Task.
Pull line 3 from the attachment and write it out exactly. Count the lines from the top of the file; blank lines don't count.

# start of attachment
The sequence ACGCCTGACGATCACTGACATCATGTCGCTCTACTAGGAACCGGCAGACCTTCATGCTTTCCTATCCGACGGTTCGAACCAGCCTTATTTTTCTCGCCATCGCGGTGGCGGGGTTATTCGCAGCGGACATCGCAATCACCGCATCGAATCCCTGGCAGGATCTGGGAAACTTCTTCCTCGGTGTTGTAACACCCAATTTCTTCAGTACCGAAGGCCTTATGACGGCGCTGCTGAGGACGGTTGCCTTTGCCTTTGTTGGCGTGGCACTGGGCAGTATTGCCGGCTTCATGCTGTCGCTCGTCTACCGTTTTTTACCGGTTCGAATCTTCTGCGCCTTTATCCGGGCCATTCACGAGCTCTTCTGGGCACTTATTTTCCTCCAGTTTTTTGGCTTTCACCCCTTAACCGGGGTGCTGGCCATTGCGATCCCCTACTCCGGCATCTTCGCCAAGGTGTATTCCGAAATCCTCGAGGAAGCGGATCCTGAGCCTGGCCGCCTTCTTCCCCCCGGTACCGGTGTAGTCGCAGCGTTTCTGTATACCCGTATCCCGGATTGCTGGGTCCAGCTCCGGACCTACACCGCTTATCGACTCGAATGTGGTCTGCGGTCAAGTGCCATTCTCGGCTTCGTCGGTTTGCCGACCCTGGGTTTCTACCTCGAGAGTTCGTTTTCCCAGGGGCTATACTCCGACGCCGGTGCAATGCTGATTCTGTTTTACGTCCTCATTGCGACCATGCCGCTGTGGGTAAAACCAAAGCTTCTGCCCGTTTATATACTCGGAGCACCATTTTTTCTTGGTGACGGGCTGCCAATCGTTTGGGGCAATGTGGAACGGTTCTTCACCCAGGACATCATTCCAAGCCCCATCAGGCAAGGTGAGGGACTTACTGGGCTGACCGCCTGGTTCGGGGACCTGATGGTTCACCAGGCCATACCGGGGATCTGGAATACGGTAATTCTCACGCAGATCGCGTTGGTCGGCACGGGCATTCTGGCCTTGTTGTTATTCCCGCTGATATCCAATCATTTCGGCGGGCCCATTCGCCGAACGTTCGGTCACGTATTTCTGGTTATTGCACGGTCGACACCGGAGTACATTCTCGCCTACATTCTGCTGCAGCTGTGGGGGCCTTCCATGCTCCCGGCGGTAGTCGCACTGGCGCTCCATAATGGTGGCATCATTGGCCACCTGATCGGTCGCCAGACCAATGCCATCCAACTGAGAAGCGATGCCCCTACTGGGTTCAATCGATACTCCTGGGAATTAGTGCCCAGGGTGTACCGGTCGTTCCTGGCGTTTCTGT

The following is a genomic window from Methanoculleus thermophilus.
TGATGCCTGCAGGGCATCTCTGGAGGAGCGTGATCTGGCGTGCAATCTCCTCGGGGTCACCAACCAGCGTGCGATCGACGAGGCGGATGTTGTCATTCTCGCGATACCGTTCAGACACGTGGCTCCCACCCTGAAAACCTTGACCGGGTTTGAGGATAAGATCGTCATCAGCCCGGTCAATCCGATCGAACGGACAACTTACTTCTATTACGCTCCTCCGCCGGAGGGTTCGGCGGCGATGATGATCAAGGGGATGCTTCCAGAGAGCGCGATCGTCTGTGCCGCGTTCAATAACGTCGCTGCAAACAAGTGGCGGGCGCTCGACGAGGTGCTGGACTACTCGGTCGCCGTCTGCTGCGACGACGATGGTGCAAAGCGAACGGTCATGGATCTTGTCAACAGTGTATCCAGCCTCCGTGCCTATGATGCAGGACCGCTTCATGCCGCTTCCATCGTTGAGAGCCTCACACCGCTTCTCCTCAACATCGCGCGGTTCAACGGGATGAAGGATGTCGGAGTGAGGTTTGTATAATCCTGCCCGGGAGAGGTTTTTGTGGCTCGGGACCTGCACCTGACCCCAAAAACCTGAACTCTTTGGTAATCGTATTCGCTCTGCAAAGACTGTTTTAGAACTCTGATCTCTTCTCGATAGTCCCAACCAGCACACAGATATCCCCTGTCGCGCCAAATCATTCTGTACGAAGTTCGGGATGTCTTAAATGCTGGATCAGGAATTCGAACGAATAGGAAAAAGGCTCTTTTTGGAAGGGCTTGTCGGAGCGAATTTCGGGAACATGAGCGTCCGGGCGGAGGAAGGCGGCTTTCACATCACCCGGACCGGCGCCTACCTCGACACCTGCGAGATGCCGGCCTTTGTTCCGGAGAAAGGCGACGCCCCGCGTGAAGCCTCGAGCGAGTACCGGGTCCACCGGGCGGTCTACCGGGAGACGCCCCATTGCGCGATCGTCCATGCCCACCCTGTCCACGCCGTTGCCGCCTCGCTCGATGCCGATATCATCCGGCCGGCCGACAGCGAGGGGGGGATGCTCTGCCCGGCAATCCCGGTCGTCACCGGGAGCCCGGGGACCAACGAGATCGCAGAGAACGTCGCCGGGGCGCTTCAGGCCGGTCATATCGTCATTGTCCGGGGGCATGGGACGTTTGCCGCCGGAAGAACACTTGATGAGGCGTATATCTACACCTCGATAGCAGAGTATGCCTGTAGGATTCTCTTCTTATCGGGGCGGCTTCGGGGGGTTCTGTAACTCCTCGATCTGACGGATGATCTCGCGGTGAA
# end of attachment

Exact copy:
TGATGCCTGCAGGGCATCTCTGGAGGAGCGTGATCTGGCGTGCAATCTCCTCGGGGTCACCAACCAGCGTGCGATCGACGAGGCGGATGTTGTCATTCTCGCGATACCGTTCAGACACGTGGCTCCCACCCTGAAAACCTTGACCGGGTTTGAGGATAAGATCGTCATCAGCCCGGTCAATCCGATCGAACGGACAACTTACTTCTATTACGCTCCTCCGCCGGAGGGTTCGGCGGCGATGATGATCAAGGGGATGCTTCCAGAGAGCGCGATCGTCTGTGCCGCGTTCAATAACGTCGCTGCAAACAAGTGGCGGGCGCTCGACGAGGTGCTGGACTACTCGGTCGCCGTCTGCTGCGACGACGATGGTGCAAAGCGAACGGTCATGGATCTTGTCAACAGTGTATCCAGCCTCCGTGCCTATGATGCAGGACCGCTTCATGCCGCTTCCATCGTTGAGAGCCTCACACCGCTTCTCCTCAACATCGCGCGGTTCAACGGGATGAAGGATGTCGGAGTGAGGTTTGTATAATCCTGCCCGGGAGAGGTTTTTGTGGCTCGGGACCTGCACCTGACCCCAAAAACCTGAACTCTTTGGTAATCGTATTCGCTCTGCAAAGACTGTTTTAGAACTCTGATCTCTTCTCGATAGTCCCAACCAGCACACAGATATCCCCTGTCGCGCCAAATCATTCTGTACGAAGTTCGGGATGTCTTAAATGCTGGATCAGGAATTCGAACGAATAGGAAAAAGGCTCTTTTTGGAAGGGCTTGTCGGAGCGAATTTCGGGAACATGAGCGTCCGGGCGGAGGAAGGCGGCTTTCACATCACCCGGACCGGCGCCTACCTCGACACCTGCGAGATGCCGGCCTTTGTTCCGGAGAAAGGCGACGCCCCGCGTGAAGCCTCGAGCGAGTACCGGGTCCACCGGGCGGTCTACCGGGAGACGCCCCATTGCGCGATCGTCCATGCCCACCCTGTCCACGCCGTTGCCGCCTCGCTCGATGCCGATATCATCCGGCCGGCCGACAGCGAGGGGGGGATGCTCTGCCCGGCAATCCCGGTCGTCACCGGGAGCCCGGGGACCAACGAGATCGCAGAGAACGTCGCCGGGGCGCTTCAGGCCGGTCATATCGTCATTGTCCGGGGGCATGGGACGTTTGCCGCCGGAAGAACACTTGATGAGGCGTATATCTACACCTCGATAGCAGAGTATGCCTGTAGGATTCTCTTCTTATCGGGGCGGCTTCGGGGGGTTCTGTAACTCCTCGATCTGACGGATGATCTCGCGGTGAA